The US is preparing to announce a major withdrawal of staff and family from the US embassy in Cuba following incidents that caused physical symptoms in Americans serving there, media reported on Thursday.
An internal memo was sent to US Secretary of State Rex Tillerson suggesting a drawing down of personnel in Havana and that only essential personnel will be left at the embassy.
The US authorities confirmed last month that at least 21 Americans working at the US embassy in Havana suffered physical symptoms, Xinhua reported.
No details of the injuries have been released, but media reports said the affected Americans suffered a severe hearing loss and at least one victim suffered some "brain damage."
Earlier this month, Tillerson said the US was considering whether to close down its embassy in Cuba following the incidents.
On Tuesday, Tillerson met with Cuban Foreign Minister Bruno Rodriguez to discuss the incidents. It was the first highest-level diplomatic contact between the two countries since Donald Trump became US President in January.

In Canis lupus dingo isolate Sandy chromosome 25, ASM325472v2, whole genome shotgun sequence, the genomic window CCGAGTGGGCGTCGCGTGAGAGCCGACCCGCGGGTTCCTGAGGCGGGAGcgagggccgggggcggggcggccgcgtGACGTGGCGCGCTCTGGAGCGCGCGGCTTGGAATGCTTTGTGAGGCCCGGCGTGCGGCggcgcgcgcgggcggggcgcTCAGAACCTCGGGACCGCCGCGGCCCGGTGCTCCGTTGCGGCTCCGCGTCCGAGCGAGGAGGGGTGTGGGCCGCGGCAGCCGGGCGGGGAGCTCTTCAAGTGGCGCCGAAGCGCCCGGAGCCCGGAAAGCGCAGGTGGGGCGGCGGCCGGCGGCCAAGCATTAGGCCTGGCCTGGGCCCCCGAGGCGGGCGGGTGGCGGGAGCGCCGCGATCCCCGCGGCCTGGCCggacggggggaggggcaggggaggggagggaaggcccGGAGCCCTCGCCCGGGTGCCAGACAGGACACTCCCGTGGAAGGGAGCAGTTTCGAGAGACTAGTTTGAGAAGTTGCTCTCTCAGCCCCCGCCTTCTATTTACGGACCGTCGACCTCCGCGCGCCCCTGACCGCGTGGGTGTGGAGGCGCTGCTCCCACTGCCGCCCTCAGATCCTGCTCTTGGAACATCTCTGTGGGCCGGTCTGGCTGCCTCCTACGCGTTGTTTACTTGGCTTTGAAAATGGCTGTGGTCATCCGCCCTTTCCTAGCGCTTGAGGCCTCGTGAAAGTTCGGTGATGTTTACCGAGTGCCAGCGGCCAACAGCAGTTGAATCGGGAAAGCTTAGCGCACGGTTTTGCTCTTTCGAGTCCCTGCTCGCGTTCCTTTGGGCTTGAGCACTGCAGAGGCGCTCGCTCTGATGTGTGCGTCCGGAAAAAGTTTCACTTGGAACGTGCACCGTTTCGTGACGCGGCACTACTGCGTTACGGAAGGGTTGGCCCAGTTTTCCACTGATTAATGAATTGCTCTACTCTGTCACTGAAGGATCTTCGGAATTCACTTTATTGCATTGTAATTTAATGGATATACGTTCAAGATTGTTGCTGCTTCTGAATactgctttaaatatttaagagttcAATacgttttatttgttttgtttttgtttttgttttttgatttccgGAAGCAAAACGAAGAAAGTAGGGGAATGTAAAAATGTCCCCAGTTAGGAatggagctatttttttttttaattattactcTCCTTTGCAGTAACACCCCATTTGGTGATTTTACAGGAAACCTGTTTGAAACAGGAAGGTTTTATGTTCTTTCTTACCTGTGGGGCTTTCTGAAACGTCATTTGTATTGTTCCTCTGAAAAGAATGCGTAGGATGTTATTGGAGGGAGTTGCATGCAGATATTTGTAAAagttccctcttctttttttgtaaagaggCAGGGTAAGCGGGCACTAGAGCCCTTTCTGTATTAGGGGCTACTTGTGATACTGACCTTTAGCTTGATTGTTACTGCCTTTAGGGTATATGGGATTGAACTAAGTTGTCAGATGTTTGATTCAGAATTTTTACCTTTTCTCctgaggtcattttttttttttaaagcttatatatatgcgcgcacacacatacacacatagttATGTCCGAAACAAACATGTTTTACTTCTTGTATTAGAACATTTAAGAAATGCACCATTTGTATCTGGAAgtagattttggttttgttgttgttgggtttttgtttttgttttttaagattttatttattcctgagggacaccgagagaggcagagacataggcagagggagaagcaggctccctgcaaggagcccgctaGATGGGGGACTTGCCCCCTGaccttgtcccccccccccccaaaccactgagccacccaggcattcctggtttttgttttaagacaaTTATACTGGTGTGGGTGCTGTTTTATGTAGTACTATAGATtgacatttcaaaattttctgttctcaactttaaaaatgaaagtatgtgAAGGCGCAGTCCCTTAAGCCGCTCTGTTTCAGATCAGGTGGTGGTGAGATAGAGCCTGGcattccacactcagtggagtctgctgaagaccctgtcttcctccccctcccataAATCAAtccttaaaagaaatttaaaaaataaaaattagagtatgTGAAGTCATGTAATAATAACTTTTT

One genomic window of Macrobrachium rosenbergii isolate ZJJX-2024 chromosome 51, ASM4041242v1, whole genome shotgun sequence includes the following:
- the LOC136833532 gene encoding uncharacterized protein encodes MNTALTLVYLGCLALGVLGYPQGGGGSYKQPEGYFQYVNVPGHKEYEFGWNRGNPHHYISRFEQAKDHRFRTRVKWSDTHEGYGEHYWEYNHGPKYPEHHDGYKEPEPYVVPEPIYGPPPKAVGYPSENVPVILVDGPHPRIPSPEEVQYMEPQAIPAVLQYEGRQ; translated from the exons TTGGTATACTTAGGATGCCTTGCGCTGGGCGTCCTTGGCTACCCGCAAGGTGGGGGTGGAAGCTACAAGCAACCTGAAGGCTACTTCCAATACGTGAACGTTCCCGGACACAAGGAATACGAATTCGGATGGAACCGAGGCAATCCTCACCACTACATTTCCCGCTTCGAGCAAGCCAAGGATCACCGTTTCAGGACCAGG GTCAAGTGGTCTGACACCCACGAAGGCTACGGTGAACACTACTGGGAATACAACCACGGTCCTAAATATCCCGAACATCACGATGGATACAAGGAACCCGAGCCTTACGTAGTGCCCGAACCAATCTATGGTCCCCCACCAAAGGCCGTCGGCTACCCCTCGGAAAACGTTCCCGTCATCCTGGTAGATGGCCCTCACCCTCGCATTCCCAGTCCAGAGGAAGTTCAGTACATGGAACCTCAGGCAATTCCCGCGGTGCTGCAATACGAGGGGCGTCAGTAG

US State Department spokesperson Heather Nauert said the two top diplomats had a "firm and frank" discussion of US concern for its employees.
"The Secretary conveyed the gravity of the situation and underscored the Cuban authorities' obligations to protect Embassy staff and their families under the Vienna Convention," said Nauert.
The US expelled two Cuban diplomats in late May over the incidents. Cuba said that it was investigating the "incidents."
"Cuba has never, nor would it ever, allow the Cuban territory to be used for any action against accredited diplomatic agents or their families," the Foreign Ministry said in a statement.
The US and Cuba officially resumed a diplomatic relationship in July 2015, more than five decades after they severed it.